The transition to junior high school can be challenging for many students, but particularly for those with learning difficulties.
Moving from a single classroom and a teacher they know well, these students now face several different teachers whose teaching styles and class requirements vary greatly. Low-achieving students are most at risk for adjustment and academic problems.
Billie Eilam, University of Haifa, Israel, observed and interviewed students and teachers to identify the obstacles related to homework that these students experience. After identifying the problems, Eilam designed a curriculum to address them. She implemented it during summer school with students entering seventh grade the following fall.
Difficulties performing homework
The goal of the first part of the study was to identify the obstacles that students encountered with their homework. Observations and interviews revealed that students had problems in three areas: recording homework assignments, initial organization of the tasks, and making sense of the assignment.
First, students with learning difficulties often failed to recognize a homework announcement when it was made. When they were aware of the announcement, they recorded the assignment randomly — on any empty space. These students often had difficulty accurately recording all the information within the time allowed by the teacher.
Students had the most difficulty with non-textbook assignments. Eilam suggests that these students may have attention or memory problems, difficulty writing quickly enough to get all the critical information recorded in the time allowed, or problems holding information in their working memory.
Students were frequently unable to locate their record of the assignment and often could not meet assignment deadlines. While many were able to complete the simplest textbook tasks, they seemed unaware of resources available to tackle the more difficult and less structured tasks.
These students also had difficulty making sense of an assignment. They had trouble understanding the meaning of what the teacher said and were unable to rephrase the assignment in their own words. They were not able to identify the central theme or highlight the key issue. They did not understand a variety of question formats or recognize different types of questions that facilitate the search for a solution, and they were unable to select an appropriate reading strategy — for example, skimming versus deep text reading.
Devloping homework skills in summer school
Eilam developed a curriculum unit for teaching students skills and strategies for overcoming these homework difficulties. Fifty-six academically challenged students being integrated into heterogeneous junior-high classrooms were required to attend a summer school program for two weeks (thirteen sevenhour days).
The program aimed to improve their ability to cope with the demanding new learning environment, fast-paced instruction and the need for self-regulated learning both in class and at home. The academic content of the program focused on language and mathematics as well as a detailed orientation to the school staff, facilities, routines, school practices and learning activities (homework assignments, class discussions, note taking, exams). Homework strategies were taught one to two hours per day.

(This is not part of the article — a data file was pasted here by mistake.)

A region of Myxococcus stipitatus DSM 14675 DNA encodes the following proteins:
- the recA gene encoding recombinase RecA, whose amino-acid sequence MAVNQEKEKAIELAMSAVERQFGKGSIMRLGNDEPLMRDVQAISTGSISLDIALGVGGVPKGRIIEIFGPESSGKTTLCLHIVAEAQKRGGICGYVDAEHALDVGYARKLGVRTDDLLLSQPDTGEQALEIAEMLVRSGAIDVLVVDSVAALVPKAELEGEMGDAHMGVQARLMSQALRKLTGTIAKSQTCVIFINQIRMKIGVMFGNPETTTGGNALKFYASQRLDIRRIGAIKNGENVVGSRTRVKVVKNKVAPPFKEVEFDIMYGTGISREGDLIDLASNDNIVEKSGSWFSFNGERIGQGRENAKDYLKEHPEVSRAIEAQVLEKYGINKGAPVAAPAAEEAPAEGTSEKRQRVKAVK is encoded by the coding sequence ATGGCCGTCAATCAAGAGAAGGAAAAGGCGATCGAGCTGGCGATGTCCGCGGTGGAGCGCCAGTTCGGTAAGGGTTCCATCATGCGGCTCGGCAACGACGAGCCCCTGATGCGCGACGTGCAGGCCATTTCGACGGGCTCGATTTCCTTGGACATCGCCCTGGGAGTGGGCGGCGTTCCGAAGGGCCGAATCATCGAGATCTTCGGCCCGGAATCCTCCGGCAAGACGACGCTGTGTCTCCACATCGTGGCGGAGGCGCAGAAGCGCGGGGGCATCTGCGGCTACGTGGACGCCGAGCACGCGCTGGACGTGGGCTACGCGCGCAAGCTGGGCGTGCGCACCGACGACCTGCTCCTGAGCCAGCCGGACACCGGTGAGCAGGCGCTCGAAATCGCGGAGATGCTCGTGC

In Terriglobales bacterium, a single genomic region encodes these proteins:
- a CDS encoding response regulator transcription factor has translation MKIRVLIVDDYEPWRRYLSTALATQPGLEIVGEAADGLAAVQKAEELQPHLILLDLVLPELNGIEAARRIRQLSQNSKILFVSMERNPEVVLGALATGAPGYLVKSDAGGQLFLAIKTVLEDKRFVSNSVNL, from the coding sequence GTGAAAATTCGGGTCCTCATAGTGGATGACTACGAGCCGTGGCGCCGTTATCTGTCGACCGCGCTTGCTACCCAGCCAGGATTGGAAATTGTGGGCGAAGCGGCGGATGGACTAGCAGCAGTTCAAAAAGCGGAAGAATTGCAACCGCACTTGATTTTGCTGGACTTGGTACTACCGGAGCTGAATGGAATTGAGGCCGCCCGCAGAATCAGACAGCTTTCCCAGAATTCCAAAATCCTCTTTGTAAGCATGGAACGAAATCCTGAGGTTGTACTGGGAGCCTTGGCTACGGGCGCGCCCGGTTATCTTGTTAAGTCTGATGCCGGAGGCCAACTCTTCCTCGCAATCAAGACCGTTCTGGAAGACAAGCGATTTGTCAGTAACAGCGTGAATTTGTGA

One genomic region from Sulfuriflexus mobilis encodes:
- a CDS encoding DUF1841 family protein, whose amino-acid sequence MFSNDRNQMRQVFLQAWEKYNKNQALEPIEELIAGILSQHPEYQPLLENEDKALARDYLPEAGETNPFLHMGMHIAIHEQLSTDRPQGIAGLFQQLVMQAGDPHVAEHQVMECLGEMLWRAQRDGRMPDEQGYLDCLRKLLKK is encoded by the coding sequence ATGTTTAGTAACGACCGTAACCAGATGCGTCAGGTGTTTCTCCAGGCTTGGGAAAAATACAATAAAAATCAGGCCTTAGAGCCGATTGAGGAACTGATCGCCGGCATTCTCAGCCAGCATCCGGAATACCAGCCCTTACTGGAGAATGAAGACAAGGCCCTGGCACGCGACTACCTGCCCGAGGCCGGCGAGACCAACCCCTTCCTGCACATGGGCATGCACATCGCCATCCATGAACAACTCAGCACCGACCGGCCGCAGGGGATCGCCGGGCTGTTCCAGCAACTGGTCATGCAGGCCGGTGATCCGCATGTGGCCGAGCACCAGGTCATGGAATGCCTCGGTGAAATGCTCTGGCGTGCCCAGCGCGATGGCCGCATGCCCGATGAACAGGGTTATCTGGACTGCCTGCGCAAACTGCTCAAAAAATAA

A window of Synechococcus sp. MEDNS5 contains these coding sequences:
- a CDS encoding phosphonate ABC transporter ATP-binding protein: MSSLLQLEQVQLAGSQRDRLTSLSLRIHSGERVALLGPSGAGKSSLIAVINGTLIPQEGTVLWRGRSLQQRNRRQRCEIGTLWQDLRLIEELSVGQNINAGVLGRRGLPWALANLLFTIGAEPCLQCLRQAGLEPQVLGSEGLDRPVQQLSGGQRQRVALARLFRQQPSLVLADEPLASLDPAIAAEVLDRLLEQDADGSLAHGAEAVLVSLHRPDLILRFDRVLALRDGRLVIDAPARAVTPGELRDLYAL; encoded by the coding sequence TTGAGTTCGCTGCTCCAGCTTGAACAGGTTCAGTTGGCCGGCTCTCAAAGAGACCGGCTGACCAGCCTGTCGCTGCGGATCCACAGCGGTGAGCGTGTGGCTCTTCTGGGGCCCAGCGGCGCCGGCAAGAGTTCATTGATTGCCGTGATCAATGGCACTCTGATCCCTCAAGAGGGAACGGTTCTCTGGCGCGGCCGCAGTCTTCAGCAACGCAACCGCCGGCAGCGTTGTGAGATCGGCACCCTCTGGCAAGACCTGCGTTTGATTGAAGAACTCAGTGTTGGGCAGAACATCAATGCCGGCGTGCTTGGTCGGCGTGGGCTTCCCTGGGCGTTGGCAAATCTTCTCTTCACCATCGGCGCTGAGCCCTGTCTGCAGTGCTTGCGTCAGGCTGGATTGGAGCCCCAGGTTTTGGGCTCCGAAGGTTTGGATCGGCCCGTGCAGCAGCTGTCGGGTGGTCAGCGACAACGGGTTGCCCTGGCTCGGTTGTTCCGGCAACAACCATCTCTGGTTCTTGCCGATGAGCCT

Students were divided into four classes with similar academic and social characteristics. These students showed a striking deficit in the skills and strategies necessary to manage homework assignments in junior high school. The curriculum included training in skills for recording, accessing, organizing and making sense of homework assignments. This intervention resulted in a significant improvement in the management and basic comprehension of homework tasks, and made the participants as adept at these tasks as academically excellent students entering the same school.
The students were tested immediately after the summer school class and again three months later. No decline in skills was seen after three months, demonstrating the lasting effectiveness of Eilam’s homework intervention.
At the start of this project, Eilam and colleagues were surprised by the overpowering influence of low-order skill deficits in these students. These students seemed unable to take advantage of the help teachers offered. These low achievers lacked not only knowledge, but the cognitive tools to help them learn meaningfully and make sense of information. The goal of the intervention was to increase students’ effectiveness as learners — to enable them to acquire the skills and motivation to become more involved in their schoolwork.
Despite the brevity of the summer school program, these low-achieving students had no trouble mastering the basic tools its curriculum provided. Eilam states that these findings highlight the need for teachers to be aware of the kinds of problems students with learning difficulties face with their homework assignments.
Eilam concludes that low-achieving students need explicit instruction in how to approach their homework.
“Primary Strategies for Promoting Homework Performance” American Educational Research Journal Volume 38, Number 3, Fall 2001 Pp. 691-725.
Published in ERN February 2002 Volume 15 Number 2